Willpower of Lengthy-Time period Care Advantages in Georgia Employees’ Compensation Claims – Employment and Human Sources

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Dependency Pension Determination in Georgia Workers’ Compensation Claims

March 10, 2022

Drew Eckl & Farnham, LLP

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If an employee suffers an injury as a result of an accident arising out of and during employment that results in immediate death or thereafter during the period of incapacity for work, those who are the employee’s “dependents” may be entitled to benefits. OCGA § 34-9-265. A dependent is defined as “someone who seeks support from another or is dependent on another for the ordinary needs of life to which they have become accustomed”. Glen Falls Indemnity Company v. Jordan, 56 Ga. App. 449 (1937). A dependent must have been dependent on the employee for at least three months prior to the employee’s death to be entitled to recover some or all of the benefits owed to the employee.

If the deceased employee is surviving dependents, OCGA § 34-9-265(b)(2) requires the employer to continue to pay income benefits to the employee’s survivors that are wholly dependent on the employee’s income at the time of the injury to the extent specified in OCGA § 34-9-261 Total Incapacity Compensation. If the worker leaves dependents only partially dependent on his wages for their maintenance, the weekly allowance for such dependents shall be in the same proportion to the allowance for full dependents as the average weekly contribution of the deceased to the partially dependent. If there are no dependents, the insurer or self-insurer pays the State Board of Workers Compensation the lesser of one-half the benefits that would have been payable to those dependents or $10,000.00.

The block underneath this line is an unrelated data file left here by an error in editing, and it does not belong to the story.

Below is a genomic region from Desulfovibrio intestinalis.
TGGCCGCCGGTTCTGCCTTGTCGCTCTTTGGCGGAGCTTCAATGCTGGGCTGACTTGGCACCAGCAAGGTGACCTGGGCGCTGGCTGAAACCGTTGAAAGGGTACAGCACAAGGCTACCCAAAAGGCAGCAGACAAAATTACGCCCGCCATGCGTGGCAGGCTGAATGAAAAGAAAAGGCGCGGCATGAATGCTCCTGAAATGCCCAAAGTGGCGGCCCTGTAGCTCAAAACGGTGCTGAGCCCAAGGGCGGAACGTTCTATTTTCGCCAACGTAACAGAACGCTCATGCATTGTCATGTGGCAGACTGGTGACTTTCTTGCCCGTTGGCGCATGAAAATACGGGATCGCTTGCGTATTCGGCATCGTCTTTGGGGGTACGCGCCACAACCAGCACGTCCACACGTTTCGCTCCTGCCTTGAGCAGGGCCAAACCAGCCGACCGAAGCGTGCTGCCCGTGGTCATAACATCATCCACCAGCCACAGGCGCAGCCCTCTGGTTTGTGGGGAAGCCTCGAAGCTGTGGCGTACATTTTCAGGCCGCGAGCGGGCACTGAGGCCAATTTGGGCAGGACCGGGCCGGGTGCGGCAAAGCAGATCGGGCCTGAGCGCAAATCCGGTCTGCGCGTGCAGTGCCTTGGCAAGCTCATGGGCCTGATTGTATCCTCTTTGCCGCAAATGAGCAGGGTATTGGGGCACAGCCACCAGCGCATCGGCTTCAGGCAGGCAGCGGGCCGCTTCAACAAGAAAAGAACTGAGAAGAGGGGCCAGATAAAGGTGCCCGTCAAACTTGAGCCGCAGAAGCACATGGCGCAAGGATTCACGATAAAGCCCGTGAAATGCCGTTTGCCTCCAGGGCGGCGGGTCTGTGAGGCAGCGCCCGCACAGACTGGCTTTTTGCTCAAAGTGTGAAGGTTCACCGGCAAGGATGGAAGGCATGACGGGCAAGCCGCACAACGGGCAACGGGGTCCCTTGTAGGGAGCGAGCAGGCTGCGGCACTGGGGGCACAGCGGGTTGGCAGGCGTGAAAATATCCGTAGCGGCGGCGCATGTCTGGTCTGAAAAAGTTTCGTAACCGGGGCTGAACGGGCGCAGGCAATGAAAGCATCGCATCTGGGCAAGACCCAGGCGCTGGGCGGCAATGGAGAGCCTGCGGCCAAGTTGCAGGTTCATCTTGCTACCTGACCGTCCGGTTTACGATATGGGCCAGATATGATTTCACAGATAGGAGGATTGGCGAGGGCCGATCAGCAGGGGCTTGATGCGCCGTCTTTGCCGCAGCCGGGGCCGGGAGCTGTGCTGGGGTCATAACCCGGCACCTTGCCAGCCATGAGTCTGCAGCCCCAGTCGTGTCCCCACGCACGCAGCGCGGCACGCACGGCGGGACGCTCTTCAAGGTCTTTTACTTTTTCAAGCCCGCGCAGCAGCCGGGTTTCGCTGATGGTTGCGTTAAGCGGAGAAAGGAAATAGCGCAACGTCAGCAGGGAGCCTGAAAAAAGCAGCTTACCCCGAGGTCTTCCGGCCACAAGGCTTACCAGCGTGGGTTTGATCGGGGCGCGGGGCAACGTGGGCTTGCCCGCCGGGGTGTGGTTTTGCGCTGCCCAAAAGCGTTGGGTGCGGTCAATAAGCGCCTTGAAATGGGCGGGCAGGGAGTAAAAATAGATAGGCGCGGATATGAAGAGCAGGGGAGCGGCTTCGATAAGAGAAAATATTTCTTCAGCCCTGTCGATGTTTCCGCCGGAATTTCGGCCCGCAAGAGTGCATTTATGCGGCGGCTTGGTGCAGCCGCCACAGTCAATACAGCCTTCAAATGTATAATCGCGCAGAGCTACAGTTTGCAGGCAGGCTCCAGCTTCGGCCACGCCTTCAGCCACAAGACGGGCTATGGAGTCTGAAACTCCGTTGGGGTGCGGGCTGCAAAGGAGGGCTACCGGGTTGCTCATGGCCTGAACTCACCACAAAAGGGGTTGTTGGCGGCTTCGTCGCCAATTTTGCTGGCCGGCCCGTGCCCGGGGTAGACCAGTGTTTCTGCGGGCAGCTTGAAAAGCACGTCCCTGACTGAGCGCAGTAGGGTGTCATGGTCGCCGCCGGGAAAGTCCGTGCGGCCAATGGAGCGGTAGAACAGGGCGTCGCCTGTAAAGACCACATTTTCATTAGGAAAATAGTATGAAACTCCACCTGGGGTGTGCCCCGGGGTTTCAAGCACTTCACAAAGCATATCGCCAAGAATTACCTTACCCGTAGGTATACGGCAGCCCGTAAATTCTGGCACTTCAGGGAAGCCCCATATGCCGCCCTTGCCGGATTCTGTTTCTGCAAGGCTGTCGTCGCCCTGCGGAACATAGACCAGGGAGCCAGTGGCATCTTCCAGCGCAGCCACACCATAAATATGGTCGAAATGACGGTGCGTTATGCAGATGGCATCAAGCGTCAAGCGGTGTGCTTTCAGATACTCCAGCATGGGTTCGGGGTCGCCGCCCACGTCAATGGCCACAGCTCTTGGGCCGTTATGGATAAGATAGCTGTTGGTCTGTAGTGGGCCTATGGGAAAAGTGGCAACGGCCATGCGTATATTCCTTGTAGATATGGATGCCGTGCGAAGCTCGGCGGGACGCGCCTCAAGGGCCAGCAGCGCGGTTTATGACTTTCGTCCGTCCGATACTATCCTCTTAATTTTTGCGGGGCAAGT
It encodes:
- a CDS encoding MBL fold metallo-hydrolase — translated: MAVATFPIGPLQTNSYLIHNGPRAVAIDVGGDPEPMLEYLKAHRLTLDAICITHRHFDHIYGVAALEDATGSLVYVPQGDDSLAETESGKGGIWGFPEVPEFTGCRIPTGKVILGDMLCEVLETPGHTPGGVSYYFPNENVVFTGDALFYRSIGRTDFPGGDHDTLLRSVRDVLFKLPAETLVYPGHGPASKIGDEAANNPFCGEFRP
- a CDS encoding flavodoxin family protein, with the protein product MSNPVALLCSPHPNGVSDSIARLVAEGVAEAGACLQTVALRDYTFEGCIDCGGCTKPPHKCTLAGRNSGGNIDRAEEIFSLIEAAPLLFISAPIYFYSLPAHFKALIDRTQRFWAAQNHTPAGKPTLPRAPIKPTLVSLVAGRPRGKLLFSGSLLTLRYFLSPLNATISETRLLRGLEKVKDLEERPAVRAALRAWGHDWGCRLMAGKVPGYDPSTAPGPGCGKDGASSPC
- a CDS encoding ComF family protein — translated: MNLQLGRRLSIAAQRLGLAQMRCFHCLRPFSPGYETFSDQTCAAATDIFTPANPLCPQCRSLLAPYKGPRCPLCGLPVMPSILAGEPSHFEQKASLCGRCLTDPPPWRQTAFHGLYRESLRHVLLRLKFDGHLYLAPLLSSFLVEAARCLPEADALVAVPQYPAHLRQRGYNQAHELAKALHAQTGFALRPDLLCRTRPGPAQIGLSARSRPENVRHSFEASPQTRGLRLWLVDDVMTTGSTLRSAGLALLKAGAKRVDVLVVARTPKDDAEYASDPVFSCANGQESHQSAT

Who qualifies for dependent status under the Georgia Workers Compensation Act is a common question when the deceased employee has more than one survivor. Maintenance issues are to be determined in whole or in part according to the facts at the time of the accident, . and in such other cases, when more than one person is wholly dependent, the death benefit will be divided among them and any partially dependent person will not receive any part of it. OCGA § 34-9-13(d). The applicant has the burden of proving his dependency and the degree of that dependency. Wallace v. American Mutual Liability Insurance Company, 73 Ga. App. 869 (1946). A dependent applicant does not necessarily have to be a family member or relative of the deceased to be eligible for care allowance. St. Paul Mercury Indemnity Company v. Robinson, 88 Ga. App. 217 (1953).